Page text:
it has kept it without change of attitude or position; though at
intervals giving utterance to long low growls, with an occasional bark
Advancing cautiously, and in silence, the gaucho gets within six
paces of it. This he deems near enough for his purpose; which, by this
time, the others comprehend. It is to cast the torterilla at the
tiger, and, if possible, get the barbed point to penetrate the
creature's skin, and there stick.
He makes the attempt, and succeeds. First having put the primed end
into the candle's flame, and set the fuse on fire, he launches the
Devil with such sure aim, that it is seen to fix itself in the
jaguar's back, just over the right shoulder.
The brute, feeling the sting, starts to its feet with an angry
scream; this instantly changing to a cry of affright, as the caked
powder catches fire, and fizzing up, envelopes it in a shower of
sparks. Not a second longer stays it on the ledge, but bounding off
makes for the cave's mouth, as if Satan himself had taken hold of its
tail. So sudden and unexpected is its retreat, that Ludwig and
Cypriano, to get out of the way, go tumbling over the stones; while
Gaspar comes nigh doing the same; in the scramble dropping the candle,
and of course extinguishing it. But the light goes out only with the
jaguar itself; the brute bounding on with the sparks like the tail of a
comet streaming behind, illumining the whole cavern, and causing the
stalactites to glitter and sparkle, as if its roof were frosted with
In an instant after, all is darkness; simultaneously with the light
going out, a sound reaching their ears, as of some solid body, falling
heavily upon waterwhich they know to be the tiger plunging into the
stream. That puts out the spitting-devil, and no doubt along with it,
or soon after, the life of the animal it had so affrighted; for even
the king of American beasts could not escape being drowned in that
foaming, seething flood.
Soon as satisfied that the enemy is hors de combat, and the
coast clear, Gaspar gropes about for the candle, and finding, once more
lights it. Then in his usual fashion, winding up with some quaint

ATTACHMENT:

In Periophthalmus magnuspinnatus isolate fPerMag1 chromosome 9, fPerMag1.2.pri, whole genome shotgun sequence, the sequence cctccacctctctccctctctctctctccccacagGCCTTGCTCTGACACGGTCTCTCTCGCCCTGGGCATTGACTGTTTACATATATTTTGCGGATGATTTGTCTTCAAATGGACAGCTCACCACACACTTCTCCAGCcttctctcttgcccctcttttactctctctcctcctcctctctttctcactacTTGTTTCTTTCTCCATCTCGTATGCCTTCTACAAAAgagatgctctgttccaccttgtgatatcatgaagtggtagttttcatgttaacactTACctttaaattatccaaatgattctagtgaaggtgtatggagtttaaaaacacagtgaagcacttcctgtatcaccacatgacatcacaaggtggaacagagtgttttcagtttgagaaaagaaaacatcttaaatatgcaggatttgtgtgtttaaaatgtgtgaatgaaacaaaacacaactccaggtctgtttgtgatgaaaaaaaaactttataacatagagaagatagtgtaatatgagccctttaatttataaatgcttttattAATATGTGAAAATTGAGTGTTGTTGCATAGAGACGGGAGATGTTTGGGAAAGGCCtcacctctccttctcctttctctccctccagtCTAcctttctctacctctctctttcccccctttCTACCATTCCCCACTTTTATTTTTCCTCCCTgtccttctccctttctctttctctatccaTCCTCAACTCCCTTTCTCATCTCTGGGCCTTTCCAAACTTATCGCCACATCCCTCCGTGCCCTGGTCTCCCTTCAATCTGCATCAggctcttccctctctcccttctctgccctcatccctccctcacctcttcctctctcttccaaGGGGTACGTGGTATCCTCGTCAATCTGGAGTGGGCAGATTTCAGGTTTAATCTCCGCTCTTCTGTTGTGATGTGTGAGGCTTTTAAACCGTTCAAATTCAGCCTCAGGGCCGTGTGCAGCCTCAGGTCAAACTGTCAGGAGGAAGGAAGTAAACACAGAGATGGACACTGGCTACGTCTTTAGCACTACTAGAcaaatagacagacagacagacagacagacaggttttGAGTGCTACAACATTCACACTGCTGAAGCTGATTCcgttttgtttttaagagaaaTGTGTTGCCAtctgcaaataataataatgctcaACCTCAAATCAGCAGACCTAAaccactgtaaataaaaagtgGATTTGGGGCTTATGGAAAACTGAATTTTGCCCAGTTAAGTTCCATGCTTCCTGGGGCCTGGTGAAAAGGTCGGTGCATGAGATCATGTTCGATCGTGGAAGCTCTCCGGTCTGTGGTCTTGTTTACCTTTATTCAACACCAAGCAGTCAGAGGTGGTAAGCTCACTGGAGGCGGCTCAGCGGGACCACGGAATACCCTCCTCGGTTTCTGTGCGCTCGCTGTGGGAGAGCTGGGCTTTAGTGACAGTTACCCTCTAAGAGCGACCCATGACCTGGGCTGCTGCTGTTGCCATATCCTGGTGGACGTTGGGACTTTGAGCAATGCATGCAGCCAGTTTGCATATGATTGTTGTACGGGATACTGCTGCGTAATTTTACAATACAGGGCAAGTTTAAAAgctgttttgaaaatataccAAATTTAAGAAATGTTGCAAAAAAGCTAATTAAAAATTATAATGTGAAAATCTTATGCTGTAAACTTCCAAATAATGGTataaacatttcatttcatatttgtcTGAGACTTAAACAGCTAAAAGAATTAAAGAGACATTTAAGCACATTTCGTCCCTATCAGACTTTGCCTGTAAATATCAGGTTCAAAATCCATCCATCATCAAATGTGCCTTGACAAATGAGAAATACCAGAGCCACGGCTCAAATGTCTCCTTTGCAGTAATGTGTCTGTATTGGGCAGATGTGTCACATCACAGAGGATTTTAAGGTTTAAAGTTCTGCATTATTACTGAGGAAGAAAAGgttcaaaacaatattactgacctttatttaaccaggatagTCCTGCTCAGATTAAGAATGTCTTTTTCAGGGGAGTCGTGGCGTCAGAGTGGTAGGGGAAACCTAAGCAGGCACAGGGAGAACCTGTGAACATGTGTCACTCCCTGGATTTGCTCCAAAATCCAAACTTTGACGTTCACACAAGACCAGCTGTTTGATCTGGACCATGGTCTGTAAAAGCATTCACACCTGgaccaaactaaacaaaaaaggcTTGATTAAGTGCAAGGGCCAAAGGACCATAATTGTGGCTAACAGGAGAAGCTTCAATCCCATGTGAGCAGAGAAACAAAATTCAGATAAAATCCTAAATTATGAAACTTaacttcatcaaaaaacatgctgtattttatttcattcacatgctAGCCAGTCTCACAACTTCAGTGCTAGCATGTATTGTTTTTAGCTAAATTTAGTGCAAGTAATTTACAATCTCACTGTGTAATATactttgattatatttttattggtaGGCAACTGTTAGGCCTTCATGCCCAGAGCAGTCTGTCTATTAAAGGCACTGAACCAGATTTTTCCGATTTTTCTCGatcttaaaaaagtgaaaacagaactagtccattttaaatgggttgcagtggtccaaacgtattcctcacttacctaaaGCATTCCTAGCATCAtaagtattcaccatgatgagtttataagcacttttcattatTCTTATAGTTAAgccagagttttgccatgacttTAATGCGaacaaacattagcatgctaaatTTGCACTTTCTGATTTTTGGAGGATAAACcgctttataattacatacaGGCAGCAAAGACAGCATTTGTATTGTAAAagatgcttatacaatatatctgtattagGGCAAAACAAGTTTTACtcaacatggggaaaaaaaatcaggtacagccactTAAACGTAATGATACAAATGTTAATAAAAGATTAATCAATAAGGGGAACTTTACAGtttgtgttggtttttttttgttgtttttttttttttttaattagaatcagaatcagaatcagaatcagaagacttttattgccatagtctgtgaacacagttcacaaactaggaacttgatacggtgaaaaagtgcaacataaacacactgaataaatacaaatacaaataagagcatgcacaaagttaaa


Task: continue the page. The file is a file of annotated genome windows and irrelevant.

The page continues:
remark, he says:
No more caterwauling to-night, I fancy, unless the kittens be about
too. If they be, it'll give us a bit of sport, drowning them. Now,
senoritos! I think we may sit down to supper, without fear of being
again baulked of our mate and mutton.
CHAPTER TWENTY NINE. A ROCK-BOUND
As the darkness, due to the storm, has now been succeeded by the
more natural darkness of night, the trackers, for this day, cannot
proceed further, were they ever so eager. Besides, there is another bar
to their continuing; one still more directly obstructive, even
forbidding their exit from the cave. This, the arroyo, which now
in full flood fills the ravine up to the cliff's base, there leaving no
path for either man or horse. That by which they approached is covered
beyond fording depth, with a current so swift as to sweep the strongest
animal from its feet, even were it an elephant. And to attempt reaching
the opposite side by swimming, would only result in their getting
carried down to be drowned to a certainty, or have the life crushed out
of them on the rocks below.
Gaspar knowing all this, does not dream of making any such rash
experiment. On the contrary, as he has signified, he designs them to
remain all night in the cavern. Indeed, there is no alternative, as he
observes, explaining how egress is forbidden, and assuring them that
they are, in point of fact, as much prisoners as though the doors of a
jail were shut and locked upon them.
Their imprisonment, however, need not last till the morning; so far
as the flood is concerned. And this he also makes known to them,
himself aware that the waters in the arroyo, will subside as
rapidly as they had risen. It is one of those short rivulets, whose
floods are over almost as soon as the rain which causes them. Looking
out again near the hour of midnight, they see his prediction verified.
The late swollen and fast-rushing stream has become reduced to nearly
its normal dimensions, and runs past in gentle ripple, while the moon
shining full upon it, shows not a flake of foam.
They could even now pass out of the cave, and on up the cliff where
they came down, if they desired to do so. More, they might with such a
clear moon, return to the river's bank and continue on along the trail
they had forsaken. A trail so plain as it, could be followed in a light